Universal Audio’s new Sphere DLX and LX can emulate classic mics from Neumann, Telefunken and AKG

Following its acquisition of Townsend Labs last year, Universal Audio has released two new modelling microphones based on the company’s Sphere system.

The UA Sphere DLX appears to be cut from similar cloth to Townsend’s Sphere L22, and enables you to emulate the sound of 38 classic studio mics from the likes of Neumann, Telefunken, AKG, Sony, and more. The mic type, polar pattern and other characteristics can be adjusted even after a recording has been made, while the Dual mode enables you to create blended mic combinations.

If you have a UA Apollo interface, you can also record or monitor through the modelled mics with near zero latency, and it’s possible to capture instruments (guitars, drums etc) in stereo with a single mic. There are also presets that enable you to tame room colouration - these are tailored to bedroom studios and specific isolation filters.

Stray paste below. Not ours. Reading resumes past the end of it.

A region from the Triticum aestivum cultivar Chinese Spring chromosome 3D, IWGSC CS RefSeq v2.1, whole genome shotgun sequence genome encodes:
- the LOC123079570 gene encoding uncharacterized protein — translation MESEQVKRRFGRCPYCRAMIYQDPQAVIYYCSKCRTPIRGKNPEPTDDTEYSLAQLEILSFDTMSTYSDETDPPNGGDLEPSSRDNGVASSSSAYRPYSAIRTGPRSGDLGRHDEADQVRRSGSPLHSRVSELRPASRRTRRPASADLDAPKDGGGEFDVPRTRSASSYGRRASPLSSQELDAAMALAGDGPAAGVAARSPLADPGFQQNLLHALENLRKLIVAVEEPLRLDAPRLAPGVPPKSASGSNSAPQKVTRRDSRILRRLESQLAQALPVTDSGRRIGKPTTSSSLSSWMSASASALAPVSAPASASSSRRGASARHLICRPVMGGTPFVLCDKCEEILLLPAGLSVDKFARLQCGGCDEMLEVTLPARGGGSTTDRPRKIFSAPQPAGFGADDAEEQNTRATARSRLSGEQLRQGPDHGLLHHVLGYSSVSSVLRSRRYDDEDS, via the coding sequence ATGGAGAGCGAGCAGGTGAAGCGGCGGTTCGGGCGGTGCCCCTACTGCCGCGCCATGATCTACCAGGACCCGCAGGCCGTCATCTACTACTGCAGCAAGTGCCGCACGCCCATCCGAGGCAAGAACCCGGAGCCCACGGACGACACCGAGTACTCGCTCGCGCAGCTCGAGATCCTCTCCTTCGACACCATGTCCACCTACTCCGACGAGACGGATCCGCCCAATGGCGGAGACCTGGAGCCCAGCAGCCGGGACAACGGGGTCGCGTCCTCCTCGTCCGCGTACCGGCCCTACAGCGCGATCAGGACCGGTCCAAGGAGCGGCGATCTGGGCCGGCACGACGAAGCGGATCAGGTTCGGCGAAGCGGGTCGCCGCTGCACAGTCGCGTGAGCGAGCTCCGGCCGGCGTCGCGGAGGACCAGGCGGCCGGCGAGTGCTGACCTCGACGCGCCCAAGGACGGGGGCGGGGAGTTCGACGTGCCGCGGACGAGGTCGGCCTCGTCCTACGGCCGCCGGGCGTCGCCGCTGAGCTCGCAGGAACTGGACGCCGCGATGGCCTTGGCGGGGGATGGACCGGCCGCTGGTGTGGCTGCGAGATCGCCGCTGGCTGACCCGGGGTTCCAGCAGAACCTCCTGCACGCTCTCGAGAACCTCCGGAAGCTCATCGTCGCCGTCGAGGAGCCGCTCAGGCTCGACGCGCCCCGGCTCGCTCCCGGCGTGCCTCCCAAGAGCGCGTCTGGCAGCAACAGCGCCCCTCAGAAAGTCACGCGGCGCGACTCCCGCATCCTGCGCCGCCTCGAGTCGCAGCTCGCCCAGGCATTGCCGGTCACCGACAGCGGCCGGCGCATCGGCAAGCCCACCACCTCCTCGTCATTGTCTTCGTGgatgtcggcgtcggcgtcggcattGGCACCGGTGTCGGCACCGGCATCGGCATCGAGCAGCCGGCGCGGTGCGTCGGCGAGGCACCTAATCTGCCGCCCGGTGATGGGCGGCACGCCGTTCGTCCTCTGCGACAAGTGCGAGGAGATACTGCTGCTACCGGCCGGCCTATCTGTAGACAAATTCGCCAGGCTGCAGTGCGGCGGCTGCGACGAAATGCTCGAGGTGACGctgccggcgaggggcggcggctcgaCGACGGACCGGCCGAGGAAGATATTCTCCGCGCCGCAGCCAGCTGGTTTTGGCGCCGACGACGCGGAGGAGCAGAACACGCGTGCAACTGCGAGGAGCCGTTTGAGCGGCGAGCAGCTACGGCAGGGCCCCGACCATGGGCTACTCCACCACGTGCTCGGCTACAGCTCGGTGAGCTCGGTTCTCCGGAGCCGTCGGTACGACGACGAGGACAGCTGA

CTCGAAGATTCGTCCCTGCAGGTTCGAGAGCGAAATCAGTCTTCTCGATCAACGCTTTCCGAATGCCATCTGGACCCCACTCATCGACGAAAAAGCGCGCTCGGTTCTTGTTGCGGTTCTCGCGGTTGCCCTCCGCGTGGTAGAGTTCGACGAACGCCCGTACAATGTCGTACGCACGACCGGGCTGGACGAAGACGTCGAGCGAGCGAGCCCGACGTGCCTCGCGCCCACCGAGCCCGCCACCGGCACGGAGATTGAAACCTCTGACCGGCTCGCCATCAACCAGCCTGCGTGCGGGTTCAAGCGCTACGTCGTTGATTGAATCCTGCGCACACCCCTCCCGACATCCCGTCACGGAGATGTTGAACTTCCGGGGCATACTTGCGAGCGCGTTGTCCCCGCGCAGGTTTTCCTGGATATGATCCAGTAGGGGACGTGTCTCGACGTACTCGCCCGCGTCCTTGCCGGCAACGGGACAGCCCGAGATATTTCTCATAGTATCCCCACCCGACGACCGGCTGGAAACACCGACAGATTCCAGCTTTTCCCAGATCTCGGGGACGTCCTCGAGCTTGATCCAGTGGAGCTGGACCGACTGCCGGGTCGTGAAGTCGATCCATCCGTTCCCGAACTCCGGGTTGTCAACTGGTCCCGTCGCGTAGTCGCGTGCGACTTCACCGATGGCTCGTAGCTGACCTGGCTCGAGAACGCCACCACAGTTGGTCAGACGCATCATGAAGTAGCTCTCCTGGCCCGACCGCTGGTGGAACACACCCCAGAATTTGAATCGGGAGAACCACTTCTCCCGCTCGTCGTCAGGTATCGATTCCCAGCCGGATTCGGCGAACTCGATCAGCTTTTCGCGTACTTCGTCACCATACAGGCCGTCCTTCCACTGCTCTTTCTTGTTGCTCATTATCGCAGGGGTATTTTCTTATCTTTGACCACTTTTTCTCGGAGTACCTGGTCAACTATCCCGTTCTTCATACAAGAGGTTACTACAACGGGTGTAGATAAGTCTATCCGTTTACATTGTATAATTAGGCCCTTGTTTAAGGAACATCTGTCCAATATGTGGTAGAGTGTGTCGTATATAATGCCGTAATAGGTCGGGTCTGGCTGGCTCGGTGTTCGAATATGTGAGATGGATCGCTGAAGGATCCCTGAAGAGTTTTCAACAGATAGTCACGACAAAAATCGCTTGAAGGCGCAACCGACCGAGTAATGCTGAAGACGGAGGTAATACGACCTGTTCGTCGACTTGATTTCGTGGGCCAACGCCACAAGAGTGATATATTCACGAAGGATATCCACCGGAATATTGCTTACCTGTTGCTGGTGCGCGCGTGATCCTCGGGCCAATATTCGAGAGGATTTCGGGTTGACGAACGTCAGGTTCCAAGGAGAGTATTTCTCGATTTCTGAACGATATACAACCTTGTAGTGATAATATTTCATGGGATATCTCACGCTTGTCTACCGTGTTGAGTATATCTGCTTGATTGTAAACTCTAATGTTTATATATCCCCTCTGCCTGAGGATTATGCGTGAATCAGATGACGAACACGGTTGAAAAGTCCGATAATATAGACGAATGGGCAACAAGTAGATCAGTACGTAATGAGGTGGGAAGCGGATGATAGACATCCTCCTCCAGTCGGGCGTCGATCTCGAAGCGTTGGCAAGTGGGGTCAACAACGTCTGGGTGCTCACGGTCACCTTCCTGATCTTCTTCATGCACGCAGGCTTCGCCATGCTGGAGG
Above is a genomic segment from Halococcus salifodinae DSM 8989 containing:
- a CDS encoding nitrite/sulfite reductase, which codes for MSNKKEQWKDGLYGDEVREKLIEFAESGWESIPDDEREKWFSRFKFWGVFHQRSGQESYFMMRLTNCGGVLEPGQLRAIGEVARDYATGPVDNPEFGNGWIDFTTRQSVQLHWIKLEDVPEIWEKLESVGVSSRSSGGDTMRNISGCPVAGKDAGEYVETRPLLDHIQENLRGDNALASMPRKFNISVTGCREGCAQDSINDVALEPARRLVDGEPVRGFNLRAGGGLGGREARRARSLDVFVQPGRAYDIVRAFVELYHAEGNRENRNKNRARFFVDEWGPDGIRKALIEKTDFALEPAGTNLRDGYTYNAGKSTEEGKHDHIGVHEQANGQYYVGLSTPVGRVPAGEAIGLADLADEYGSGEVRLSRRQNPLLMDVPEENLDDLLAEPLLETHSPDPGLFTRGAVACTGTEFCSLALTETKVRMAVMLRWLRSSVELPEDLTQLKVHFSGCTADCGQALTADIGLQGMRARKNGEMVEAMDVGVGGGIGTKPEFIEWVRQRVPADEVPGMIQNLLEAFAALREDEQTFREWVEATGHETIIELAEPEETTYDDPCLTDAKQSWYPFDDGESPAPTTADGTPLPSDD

Universal Audio Sphere microphones

(Image credit: Universal Audio)

The Sphere LX is a more affordable option that offers many of the features as its big brother. You get emulations of 20 mics with this one, along with the option to change settings after tracking and record through the models at super low latency.

"With our expertise in analog modelling for our UAD plugin platform and Chris [Townsend’s] pedigree in capturing the sound of sought-after vintage studio mics, we knew we were on to something special," said Bill Putnam Jr., CEO/Founder of Universal Audio. "With the addition of new UA Sphere models to our mic line, we can inspire even more creators with legendary sound.”

The Sphere DLX and Sphere LX are available now priced at $1,499 and $999 respectively. Find out more on the Universal Audio website.

Universal Audio Sphere microphones

(Image credit: Universal Audio)
Ben Rogerson
Deputy Editor

I’m the Deputy Editor of MusicRadar, having worked on the site since its launch in 2007. I previously spent eight years working on our sister magazine, Computer Music. I’ve been playing the piano, gigging in bands and failing to finish tracks at home for more than 30 years, 24 of which I’ve also spent writing about music and the ever-changing technology used to make it. 

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